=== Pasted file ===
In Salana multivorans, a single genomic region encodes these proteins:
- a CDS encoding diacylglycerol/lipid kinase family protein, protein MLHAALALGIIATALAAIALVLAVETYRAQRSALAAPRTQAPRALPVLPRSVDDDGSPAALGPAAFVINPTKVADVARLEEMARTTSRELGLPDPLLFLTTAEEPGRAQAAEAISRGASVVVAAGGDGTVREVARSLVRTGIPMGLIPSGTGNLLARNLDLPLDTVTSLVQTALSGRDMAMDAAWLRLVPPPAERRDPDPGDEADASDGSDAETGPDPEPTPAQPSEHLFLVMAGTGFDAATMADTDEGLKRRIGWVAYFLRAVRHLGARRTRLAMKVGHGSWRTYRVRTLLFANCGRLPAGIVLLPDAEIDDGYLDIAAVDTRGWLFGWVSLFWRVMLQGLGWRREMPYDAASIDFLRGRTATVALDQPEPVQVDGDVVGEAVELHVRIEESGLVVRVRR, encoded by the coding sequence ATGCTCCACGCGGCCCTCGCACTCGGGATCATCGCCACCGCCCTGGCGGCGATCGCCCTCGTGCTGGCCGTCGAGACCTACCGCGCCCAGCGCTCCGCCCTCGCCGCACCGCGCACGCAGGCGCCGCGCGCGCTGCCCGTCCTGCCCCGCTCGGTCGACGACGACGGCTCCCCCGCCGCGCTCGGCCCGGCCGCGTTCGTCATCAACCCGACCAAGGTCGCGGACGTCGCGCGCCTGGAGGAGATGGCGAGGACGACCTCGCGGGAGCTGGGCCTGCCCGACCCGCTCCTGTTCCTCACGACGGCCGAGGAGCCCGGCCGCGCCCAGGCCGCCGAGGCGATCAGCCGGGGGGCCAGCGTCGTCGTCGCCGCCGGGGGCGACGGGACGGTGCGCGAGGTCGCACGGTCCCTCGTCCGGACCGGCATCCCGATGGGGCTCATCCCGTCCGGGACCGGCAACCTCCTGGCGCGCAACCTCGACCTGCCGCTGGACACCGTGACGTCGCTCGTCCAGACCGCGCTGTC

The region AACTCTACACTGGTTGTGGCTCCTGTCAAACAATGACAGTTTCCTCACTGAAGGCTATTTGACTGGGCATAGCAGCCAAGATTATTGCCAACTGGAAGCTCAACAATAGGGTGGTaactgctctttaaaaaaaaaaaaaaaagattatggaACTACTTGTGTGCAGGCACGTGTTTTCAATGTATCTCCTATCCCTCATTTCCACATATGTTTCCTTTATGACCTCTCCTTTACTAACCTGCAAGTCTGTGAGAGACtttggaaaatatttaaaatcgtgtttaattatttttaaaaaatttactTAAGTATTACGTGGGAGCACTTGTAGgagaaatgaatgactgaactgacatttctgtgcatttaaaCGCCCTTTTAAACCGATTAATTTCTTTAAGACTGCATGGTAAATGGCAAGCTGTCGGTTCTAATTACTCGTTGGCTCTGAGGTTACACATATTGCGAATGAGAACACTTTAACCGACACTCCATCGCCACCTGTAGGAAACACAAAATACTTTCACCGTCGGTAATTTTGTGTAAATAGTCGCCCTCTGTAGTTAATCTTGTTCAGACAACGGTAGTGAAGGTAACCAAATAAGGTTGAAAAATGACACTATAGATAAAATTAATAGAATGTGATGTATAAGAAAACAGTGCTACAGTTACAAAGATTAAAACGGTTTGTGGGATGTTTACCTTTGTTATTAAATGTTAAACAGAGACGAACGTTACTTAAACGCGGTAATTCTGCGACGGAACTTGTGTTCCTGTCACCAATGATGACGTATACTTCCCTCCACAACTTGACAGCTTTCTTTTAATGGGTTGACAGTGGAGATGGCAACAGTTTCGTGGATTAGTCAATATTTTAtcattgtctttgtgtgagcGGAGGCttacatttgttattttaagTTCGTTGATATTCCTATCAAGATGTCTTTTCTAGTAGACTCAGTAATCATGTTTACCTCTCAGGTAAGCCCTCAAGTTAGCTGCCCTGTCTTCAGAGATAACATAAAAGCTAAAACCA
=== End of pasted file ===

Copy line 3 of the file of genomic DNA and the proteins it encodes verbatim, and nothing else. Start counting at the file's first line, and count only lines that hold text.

The region AACTCTACACTGGTTGTGGCTCCTGTCAAACAATGACAGTTTCCTCACTGAAGGCTATTTGACTGGGCATAGCAGCCAAGATTATTGCCAACTGGAAGCTCAACAATAGGGTGGTaactgctctttaaaaaaaaaaaaaaaagattatggaACTACTTGTGTGCAGGCACGTGTTTTCAATGTATCTCCTATCCCTCATTTCCACATATGTTTCCTTTATGACCTCTCCTTTACTAACCTGCAAGTCTGTGAGAGACtttggaaaatatttaaaatcgtgtttaattatttttaaaaaatttactTAAGTATTACGTGGGAGCACTTGTAGgagaaatgaatgactgaactgacatttctgtgcatttaaaCGCCCTTTTAAACCGATTAATTTCTTTAAGACTGCATGGTAAATGGCAAGCTGTCGGTTCTAATTACTCGTTGGCTCTGAGGTTACACATATTGCGAATGAGAACACTTTAACCGACACTCCATCGCCACCTGTAGGAAACACAAAATACTTTCACCGTCGGTAATTTTGTGTAAATAGTCGCCCTCTGTAGTTAATCTTGTTCAGACAACGGTAGTGAAGGTAACCAAATAAGGTTGAAAAATGACACTATAGATAAAATTAATAGAATGTGATGTATAAGAAAACAGTGCTACAGTTACAAAGATTAAAACGGTTTGTGGGATGTTTACCTTTGTTATTAAATGTTAAACAGAGACGAACGTTACTTAAACGCGGTAATTCTGCGACGGAACTTGTGTTCCTGTCACCAATGATGACGTATACTTCCCTCCACAACTTGACAGCTTTCTTTTAATGGGTTGACAGTGGAGATGGCAACAGTTTCGTGGATTAGTCAATATTTTAtcattgtctttgtgtgagcGGAGGCttacatttgttattttaagTTCGTTGATATTCCTATCAAGATGTCTTTTCTAGTAGACTCAGTAATCATGTTTACCTCTCAGGTAAGCCCTCAAGTTAGCTGCCCTGTCTTCAGAGATAACATAAAAGCTAAAACCA